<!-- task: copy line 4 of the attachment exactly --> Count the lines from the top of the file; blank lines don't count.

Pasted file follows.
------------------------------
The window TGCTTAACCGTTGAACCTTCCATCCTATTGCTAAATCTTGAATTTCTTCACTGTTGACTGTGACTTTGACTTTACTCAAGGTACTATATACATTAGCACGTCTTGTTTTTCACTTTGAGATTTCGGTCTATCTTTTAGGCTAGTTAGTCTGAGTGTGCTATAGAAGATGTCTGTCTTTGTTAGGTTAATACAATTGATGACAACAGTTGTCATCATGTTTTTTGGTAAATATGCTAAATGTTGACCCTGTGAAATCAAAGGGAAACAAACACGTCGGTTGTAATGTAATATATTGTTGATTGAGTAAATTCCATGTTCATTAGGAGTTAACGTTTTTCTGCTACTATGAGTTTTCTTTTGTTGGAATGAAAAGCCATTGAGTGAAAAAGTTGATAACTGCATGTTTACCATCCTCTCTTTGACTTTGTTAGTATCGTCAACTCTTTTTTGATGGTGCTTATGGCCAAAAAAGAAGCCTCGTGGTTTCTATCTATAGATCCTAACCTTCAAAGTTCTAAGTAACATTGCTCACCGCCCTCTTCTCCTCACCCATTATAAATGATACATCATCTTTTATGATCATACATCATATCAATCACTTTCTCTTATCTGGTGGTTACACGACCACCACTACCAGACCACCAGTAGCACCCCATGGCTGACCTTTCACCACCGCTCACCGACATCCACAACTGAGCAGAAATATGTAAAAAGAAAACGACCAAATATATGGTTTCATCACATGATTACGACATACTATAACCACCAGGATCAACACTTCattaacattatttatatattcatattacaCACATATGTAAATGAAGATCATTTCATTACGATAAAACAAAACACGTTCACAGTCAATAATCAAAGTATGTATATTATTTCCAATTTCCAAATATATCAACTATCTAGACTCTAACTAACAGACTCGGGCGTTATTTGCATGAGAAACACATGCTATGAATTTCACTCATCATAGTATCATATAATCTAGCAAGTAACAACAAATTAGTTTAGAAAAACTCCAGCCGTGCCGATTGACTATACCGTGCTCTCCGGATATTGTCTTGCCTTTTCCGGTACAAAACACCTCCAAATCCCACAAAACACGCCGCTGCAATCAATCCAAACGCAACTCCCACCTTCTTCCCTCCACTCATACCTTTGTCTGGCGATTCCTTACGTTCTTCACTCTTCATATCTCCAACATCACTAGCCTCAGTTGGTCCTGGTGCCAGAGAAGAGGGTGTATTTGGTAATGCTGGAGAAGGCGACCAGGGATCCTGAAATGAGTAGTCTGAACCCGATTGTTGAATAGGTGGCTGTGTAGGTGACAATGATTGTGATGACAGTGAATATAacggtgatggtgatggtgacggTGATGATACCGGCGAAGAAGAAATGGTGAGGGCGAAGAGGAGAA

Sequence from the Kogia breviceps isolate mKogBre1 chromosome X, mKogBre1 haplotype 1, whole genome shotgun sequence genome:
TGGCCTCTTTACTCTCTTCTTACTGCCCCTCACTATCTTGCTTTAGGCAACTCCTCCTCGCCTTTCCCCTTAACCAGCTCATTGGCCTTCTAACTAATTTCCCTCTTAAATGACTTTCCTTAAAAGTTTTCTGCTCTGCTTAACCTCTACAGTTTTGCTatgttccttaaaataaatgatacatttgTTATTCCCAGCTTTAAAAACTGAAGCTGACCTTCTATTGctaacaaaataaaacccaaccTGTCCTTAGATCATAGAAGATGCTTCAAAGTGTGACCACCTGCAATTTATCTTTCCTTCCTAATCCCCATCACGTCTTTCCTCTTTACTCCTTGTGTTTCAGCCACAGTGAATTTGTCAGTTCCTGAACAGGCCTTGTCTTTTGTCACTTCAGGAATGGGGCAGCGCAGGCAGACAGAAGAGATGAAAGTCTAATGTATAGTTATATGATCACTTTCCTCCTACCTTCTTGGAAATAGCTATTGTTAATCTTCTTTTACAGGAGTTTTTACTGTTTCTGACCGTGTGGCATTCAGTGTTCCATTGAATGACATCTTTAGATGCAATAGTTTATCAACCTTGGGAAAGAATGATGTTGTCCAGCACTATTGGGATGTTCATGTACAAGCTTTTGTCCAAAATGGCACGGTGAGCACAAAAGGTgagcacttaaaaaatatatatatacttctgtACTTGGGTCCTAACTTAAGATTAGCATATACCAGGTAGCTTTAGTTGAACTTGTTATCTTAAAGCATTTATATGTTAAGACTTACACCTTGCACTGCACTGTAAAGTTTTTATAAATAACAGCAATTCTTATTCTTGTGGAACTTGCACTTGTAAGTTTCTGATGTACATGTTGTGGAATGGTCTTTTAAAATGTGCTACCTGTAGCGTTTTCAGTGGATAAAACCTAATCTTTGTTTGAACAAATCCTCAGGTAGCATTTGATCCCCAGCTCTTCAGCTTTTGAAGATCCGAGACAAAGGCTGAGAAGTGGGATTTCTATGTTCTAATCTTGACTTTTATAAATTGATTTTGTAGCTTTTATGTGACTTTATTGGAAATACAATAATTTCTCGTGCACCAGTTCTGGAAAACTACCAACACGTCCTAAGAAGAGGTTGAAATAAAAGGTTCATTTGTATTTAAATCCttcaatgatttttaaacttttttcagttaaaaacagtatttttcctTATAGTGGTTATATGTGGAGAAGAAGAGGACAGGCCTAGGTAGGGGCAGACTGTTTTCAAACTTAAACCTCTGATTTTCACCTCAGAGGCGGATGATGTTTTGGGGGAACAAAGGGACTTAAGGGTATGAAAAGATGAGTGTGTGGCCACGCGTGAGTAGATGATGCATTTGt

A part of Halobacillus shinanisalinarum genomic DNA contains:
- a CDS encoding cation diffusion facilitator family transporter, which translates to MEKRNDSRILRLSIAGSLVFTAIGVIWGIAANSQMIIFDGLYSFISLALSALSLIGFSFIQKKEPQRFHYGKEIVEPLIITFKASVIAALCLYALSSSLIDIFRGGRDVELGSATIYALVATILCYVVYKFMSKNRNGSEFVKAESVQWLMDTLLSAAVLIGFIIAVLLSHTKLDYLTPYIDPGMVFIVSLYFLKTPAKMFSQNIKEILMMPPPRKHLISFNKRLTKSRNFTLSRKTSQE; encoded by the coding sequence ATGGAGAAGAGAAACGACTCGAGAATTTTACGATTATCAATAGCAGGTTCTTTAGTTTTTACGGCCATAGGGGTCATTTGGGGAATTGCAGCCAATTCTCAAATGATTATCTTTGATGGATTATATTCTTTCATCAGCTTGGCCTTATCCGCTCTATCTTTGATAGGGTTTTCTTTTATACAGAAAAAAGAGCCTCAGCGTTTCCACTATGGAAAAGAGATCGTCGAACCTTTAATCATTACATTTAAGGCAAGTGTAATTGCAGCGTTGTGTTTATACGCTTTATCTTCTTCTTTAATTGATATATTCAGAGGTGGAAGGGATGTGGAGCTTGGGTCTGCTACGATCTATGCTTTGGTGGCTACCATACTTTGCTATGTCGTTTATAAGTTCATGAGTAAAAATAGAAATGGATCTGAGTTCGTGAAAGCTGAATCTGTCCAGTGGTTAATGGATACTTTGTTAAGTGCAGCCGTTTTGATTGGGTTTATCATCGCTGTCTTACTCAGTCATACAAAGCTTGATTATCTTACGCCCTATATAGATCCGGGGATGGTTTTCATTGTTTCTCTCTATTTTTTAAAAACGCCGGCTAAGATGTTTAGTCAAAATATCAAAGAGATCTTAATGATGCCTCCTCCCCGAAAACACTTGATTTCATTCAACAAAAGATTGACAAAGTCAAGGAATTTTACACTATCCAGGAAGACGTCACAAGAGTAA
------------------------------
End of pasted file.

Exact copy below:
A part of Halobacillus shinanisalinarum genomic DNA contains: